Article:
The nuclear apocalypse diet: Expert reveals how mushrooms and seaweed could save humanity after Armageddon because they are the only crops that will survive
- An engineer has revealed a ‘disaster diet’ that could save us in a nuclear war
- It consists of mushrooms and seaweed because they don’t need much sunlight
- A nuclear war would create firestorms that would envelope our sky in smoke
- Thus blocking the sun and making it impossible for humans to produce food
In the aftermath of a nuclear war, firestorms would envelope the sky in a thick blanket of smoke, shutting out the sun and leaving us in darkness.
Without the sun’s rays, famine would spread across the globe – but a mechanical engineer has put together a ‘disaster diet’ that could save humanity during this apocalyptic time.
David Denkenberger explains that in the event of a nuclear winter, humans could survive on crops that did not need much light like mushrooms and seaweed.
Researchers are closely watching India and Pakistan, as the countries are expanding their nuclear weapon collection.
They are predicting a full-scale nuclear war between the two, which could set off 250 100-kilotons of weapons — each more than six times the size of the ‘Little Boy’ atomic bomb dropped on Hiroshima, Japan, BusinessInsider reported.
If this prophecy comes into existence, the aftermath would release a cloud of black smoke that would block the sun and causing temperatures to dramatically drop – and without sun there would not be any food.
Now, Denkenberger, who, runs the non-profit Alliance to Feed the Earth in Disasters (ALLFED), explained that mushrooms would be the world’s saving grace.
Scroll down for video
In the aftermath of a nuclear war, firestorms would envelope the sky in a thick of smoke (pictured is the atomic bomb explosion over Nagaski, Japan in 1945), shutting out the sun and leaving us in darkness. Without the sun’s rays, famine would spread across the globe – but a mechanical engineer has put together a ‘disaster diet’
This fungi could feed on the dead matter from the trillions of trees destroyed in the catastrophic winter, ‘creating a regenerative food source that could potentially feed everyone on the planet for about three years’, BusinessInsider reported.
A 2008 paper discussing the sustainability of mushrooms noted that this crop ‘grows rapidly and yields high returns’.
They do not need advanced technologies for cultivation and can be grown on small plots of land, which would work in the event of an apocalypses – technology would go dead and most of the Earth’s surface could be destroyed.
And the other source would be considered dry food for humans.
Mushrooms could feed on the dead matter from the trillions of trees destroyed in the catastrophic winter, ‘creating a regenerative food source that could potentially feed everyone on the planet for about three years’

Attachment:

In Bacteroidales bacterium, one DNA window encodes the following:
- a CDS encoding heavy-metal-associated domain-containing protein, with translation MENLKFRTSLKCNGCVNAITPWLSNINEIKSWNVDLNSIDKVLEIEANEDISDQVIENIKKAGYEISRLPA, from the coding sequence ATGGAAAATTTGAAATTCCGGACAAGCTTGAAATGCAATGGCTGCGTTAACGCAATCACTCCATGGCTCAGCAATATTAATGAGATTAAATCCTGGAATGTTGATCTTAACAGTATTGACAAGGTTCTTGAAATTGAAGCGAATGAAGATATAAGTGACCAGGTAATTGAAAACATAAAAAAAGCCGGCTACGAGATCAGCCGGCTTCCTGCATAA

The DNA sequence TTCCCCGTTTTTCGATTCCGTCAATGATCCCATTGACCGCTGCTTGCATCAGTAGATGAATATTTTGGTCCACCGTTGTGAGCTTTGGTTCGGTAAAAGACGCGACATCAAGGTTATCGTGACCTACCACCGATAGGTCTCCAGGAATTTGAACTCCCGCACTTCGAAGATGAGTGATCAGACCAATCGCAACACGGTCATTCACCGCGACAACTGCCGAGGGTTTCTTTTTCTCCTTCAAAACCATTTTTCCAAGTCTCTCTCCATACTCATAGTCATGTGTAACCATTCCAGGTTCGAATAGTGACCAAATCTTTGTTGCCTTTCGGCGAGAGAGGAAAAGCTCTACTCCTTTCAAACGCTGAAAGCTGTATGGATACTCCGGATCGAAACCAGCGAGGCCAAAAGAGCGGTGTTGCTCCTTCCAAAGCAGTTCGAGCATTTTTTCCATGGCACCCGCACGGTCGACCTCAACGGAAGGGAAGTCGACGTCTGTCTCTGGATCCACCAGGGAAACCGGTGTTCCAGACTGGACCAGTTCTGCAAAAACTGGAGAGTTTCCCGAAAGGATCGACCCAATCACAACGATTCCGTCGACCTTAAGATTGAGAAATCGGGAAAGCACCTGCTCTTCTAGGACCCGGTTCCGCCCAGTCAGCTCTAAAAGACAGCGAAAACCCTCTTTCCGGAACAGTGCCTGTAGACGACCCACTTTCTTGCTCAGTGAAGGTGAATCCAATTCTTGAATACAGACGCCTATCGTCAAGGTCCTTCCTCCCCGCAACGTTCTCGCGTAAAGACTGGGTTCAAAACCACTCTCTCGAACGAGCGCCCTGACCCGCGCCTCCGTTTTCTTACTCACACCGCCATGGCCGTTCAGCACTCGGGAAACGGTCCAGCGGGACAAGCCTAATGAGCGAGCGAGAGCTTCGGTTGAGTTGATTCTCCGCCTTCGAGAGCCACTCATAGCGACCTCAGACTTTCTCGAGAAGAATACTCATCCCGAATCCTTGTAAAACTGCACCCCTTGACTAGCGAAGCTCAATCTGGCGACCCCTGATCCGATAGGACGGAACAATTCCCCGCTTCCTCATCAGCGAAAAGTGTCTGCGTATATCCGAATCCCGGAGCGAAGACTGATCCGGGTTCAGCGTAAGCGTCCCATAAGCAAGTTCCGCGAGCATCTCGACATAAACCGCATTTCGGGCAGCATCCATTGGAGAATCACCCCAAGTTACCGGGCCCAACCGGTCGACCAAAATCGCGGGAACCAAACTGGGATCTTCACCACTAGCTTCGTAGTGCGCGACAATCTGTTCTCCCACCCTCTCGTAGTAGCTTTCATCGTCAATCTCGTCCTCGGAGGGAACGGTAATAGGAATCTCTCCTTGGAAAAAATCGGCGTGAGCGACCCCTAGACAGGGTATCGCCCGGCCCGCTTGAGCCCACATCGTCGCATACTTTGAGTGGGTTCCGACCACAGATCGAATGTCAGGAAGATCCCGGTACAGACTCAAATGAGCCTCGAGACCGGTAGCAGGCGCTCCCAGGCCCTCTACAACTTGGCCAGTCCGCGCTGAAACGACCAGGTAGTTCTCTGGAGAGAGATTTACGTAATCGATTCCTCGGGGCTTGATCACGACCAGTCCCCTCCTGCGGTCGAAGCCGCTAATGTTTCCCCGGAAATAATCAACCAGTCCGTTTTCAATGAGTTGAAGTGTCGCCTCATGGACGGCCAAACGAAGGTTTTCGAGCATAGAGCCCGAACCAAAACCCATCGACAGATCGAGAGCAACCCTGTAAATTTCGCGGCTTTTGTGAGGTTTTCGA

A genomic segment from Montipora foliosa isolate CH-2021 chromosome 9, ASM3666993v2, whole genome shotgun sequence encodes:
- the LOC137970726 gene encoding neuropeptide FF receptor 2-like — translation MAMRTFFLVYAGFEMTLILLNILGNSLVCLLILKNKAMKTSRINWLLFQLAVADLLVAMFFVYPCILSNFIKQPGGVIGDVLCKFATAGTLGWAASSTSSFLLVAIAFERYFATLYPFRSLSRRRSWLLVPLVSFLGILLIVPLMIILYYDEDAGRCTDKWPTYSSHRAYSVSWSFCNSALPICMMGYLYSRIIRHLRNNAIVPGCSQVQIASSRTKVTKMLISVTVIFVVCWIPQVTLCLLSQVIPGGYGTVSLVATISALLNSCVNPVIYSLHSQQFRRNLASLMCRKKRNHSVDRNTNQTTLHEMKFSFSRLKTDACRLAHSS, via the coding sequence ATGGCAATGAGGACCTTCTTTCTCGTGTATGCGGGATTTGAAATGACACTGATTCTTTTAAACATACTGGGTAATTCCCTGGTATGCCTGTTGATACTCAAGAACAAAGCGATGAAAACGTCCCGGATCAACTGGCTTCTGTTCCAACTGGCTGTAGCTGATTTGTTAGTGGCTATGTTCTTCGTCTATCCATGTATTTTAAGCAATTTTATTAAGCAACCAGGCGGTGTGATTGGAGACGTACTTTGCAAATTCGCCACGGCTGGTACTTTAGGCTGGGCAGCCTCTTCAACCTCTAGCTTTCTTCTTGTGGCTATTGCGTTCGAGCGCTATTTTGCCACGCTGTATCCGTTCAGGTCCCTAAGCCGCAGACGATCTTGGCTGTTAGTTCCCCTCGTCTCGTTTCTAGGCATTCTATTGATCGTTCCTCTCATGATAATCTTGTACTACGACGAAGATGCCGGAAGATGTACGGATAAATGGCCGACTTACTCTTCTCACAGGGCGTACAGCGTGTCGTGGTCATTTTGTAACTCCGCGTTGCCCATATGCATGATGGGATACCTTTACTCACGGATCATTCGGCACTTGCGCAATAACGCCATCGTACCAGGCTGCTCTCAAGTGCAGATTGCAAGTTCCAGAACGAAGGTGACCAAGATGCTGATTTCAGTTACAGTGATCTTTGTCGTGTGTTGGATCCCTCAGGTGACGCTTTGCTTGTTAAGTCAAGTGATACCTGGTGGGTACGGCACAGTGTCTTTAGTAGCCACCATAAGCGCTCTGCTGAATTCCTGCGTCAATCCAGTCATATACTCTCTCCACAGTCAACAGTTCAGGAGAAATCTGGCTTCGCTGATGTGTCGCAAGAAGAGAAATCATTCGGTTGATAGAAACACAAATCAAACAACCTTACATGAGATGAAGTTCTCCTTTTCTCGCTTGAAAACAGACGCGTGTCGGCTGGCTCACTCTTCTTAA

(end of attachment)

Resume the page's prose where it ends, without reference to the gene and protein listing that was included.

Approximately 1.6 billion tons of dry food would be needed each year to feed those left on the planet and humans could grow that amount of seaweed in just three to six months. It can also be used as a means to prevent the body from absorbing radioactive
‘Seaweed is a really good food source in a scenario like this because it can tolerate a low light levels,’ Denkenberger said.
‘It’s also very fast-growing.’
‘In a nuclear winter, the land will cool down faster than the oceans, so the oceans will remain a little bit warmer. Seaweed can handle relatively low temperatures.’
He also suggests that 1.6 billion tons of dry food would be needed each year to feed those left on the planet and humans could grow that amount of seaweed in just three to six months.
In addition to being a food source, seaweed also contains elements that prevent the body from absorbing radiation.
Kelp contains Iodine 127, which prevents the body from absorbing radioactive iodine 131 which is constantly being released into our atmosphere by so-called normal operations of nuclear power plants and weapons facilities, Maine Seaweed reported.
It also contains sodium alginate which binds with ingested particles of toxic chemicals and various heavy metals in the digestive tract – ultimately ‘aiding the body in excreting radioactive fallout’.
WHAT IS THE IMPACT OF A NUCLEAR BOMB?
The impact of a single nuclear bomb depends on many factors like the weather, weapon design, geographical layout of where the bomb hits and if it explodes in the air or on the ground.
About 35 per cent of the bomb’s energy would be released in heat.
Flash blindness, from the explosion’s blast, could affect people up to 13 miles away on a clear day and 50 miles away on a clear night, they said, if the bomb is 1 megaton.
Those closer by would experience burns, with third degree burns affecting those within a 5 mile radius.
Most of the bomb’s energy is felt in the blast, in a sudden change of air pressure that can crush buildings, which would likely kill anyone when they fell.
Winds up to 158 mph would affect people up to 3.7 miles away, causing dangerous objects to fly around.
Provided by AsapSCIENCE.